YearIWSIEF
20204.76%9.84%
201926.78%8.38%
2018-12.36%0.82%
201713.1%2.47%
201619.69%1.0%
2015-4.93%1.55%
201414.49%8.92%
201333.11%-6.12%
201218.27%4.06%
2011-1.55%15.46%
201024.46%9.29%

IWS had its best year in 2013 with an annual return of 33.11%. IWS’s worst year over the past decade yielded -12.36% and occurred in 2018. In most years the iShares Russell Mid-Cap Value ETF provided moderate returns such as in 2017, 2014, and 2012 where annual returns amounted to 13.1%, 14.49%, and 18.27% respectively.

The year 2011 was the strongest year for IEF, returning 15.46% on an annual basis. The poorest year for IEF in the last ten years was 2013, with a yield of -6.12%. Most years the iShares 7-10 Year Treasury Bond ETF has given investors modest returns, such as in 2017, 2012, and 2019, when gains were 2.47%, 4.06%, and 8.38% respectively.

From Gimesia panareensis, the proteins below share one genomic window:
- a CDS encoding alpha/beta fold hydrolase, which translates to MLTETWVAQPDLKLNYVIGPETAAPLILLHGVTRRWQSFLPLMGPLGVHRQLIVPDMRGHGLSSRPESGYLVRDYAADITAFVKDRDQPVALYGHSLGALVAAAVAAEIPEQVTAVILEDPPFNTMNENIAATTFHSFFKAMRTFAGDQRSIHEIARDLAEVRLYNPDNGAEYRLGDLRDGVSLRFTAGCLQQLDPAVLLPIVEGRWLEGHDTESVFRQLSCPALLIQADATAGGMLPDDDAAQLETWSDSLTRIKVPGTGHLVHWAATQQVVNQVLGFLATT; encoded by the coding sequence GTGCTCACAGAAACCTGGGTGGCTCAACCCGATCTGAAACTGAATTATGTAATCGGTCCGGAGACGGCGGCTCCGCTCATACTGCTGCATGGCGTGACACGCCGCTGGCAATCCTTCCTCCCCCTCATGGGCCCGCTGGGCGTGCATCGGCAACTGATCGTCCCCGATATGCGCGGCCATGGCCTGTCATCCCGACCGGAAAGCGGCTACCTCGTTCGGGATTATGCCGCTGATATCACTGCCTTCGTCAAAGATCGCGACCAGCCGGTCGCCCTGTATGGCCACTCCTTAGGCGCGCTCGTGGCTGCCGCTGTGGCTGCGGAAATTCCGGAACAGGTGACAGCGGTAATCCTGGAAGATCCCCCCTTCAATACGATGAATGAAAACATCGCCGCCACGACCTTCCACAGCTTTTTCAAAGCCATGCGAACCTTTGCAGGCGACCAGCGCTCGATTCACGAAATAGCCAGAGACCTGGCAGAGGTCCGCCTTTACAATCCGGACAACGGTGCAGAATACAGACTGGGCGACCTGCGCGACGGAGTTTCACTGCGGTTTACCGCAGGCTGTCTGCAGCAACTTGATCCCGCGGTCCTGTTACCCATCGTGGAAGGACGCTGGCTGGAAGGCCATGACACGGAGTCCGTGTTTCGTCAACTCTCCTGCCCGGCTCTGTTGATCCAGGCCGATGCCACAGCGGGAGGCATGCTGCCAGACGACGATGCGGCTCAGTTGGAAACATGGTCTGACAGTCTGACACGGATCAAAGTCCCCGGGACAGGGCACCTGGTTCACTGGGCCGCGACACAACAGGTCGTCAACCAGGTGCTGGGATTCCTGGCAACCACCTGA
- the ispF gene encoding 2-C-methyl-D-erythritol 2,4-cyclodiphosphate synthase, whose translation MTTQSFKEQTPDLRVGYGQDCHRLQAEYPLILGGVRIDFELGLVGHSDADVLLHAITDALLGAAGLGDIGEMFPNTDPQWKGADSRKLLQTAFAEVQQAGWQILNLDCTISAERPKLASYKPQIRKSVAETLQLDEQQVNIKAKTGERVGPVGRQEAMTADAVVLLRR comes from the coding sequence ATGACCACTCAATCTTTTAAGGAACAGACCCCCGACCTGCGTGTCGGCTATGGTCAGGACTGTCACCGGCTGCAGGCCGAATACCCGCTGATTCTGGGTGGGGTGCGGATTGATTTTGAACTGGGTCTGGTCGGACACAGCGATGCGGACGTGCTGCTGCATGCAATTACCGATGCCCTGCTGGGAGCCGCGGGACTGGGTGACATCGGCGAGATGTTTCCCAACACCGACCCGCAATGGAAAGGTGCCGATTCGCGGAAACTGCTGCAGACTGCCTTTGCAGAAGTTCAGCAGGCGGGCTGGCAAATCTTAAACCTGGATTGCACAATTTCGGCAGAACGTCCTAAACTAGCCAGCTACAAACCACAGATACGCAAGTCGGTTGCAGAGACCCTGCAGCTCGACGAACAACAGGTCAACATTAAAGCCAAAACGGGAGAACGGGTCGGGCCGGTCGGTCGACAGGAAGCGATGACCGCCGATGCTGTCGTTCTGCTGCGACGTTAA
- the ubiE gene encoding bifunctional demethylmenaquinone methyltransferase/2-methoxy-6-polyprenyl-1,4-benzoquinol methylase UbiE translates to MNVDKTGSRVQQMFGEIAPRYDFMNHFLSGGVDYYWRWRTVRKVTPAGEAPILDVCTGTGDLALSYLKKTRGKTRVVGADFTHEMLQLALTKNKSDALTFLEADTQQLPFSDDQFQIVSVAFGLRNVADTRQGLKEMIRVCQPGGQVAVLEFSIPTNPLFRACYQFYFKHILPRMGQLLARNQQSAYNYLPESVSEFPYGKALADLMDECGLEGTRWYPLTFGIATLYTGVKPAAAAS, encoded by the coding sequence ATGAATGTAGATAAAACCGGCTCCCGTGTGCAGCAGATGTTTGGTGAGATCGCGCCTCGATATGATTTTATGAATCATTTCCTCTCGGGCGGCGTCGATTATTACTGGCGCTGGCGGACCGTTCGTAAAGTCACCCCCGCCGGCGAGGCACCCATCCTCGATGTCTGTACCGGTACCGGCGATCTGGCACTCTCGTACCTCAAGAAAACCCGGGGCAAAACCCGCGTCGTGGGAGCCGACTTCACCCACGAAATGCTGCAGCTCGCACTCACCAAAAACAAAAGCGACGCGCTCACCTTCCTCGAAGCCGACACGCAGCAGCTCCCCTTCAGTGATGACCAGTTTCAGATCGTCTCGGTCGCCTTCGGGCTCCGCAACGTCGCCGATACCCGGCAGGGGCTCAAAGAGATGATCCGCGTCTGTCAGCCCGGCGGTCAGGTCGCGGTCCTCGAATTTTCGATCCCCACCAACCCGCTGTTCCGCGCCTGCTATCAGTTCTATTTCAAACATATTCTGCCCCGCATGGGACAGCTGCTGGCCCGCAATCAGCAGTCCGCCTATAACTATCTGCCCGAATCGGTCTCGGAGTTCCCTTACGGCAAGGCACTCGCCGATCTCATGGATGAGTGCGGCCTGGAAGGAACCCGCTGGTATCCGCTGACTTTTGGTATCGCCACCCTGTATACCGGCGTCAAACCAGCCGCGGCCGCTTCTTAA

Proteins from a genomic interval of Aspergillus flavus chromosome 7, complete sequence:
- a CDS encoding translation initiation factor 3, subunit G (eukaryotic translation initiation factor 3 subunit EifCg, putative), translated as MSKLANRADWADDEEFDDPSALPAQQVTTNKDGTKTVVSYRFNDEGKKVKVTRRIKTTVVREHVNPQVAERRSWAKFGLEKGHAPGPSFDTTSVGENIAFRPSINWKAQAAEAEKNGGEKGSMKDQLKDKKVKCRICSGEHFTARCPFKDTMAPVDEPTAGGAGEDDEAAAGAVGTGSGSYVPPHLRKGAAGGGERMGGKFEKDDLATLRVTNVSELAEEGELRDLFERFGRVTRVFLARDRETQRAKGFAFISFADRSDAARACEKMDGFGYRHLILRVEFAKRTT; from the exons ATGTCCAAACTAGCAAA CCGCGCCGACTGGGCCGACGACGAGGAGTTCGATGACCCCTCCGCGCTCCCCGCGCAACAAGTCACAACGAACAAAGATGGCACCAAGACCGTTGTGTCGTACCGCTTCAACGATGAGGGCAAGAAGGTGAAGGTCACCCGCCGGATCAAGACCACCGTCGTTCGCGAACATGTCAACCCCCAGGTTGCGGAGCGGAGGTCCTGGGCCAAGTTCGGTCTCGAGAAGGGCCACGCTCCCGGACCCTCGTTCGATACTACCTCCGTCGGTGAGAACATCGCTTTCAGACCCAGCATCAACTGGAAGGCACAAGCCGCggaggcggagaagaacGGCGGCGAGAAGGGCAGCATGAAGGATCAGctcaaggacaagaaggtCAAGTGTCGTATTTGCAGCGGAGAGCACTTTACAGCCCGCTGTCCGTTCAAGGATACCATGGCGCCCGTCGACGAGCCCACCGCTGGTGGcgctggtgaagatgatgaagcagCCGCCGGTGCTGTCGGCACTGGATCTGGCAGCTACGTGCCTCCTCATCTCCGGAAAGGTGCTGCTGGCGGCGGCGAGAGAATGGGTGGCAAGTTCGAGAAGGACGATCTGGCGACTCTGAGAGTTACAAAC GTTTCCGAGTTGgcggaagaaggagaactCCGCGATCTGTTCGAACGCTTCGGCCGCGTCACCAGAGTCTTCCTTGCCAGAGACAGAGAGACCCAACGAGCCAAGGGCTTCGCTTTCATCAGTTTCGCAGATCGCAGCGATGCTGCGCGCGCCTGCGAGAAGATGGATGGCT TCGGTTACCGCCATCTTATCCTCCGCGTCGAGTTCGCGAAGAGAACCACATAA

Portfolio Growth

IWS vs. IEF - Portfolio Growth

FundInitial BalanceFinal BalanceCAGR
IWS$10,000$33,08312.35%
IEF$10,000$16,9365.06%

A $10,000 investment in IWS would have resulted in a final balance of $33,083. This is a profit of $23,083 over 11 years and amounts to a compound annual growth rate (CAGR) of 12.35%.

With a $10,000 investment in IEF, the end total would have been $16,936. This equates to a $6,936 profit over 11 years and a compound annual growth rate (CAGR) of 5.06%.

IWS’s CAGR is 7.29 percentage points higher than that of IEF and as a result, would have yielded $16,147 more on a $10,000 investment. Thus, IWS outperformed IEF by 7.29% annually.


Current recommendations:

Over the past years, I have discovered several tools and products that have helped me tremendously on my path to financial freedom: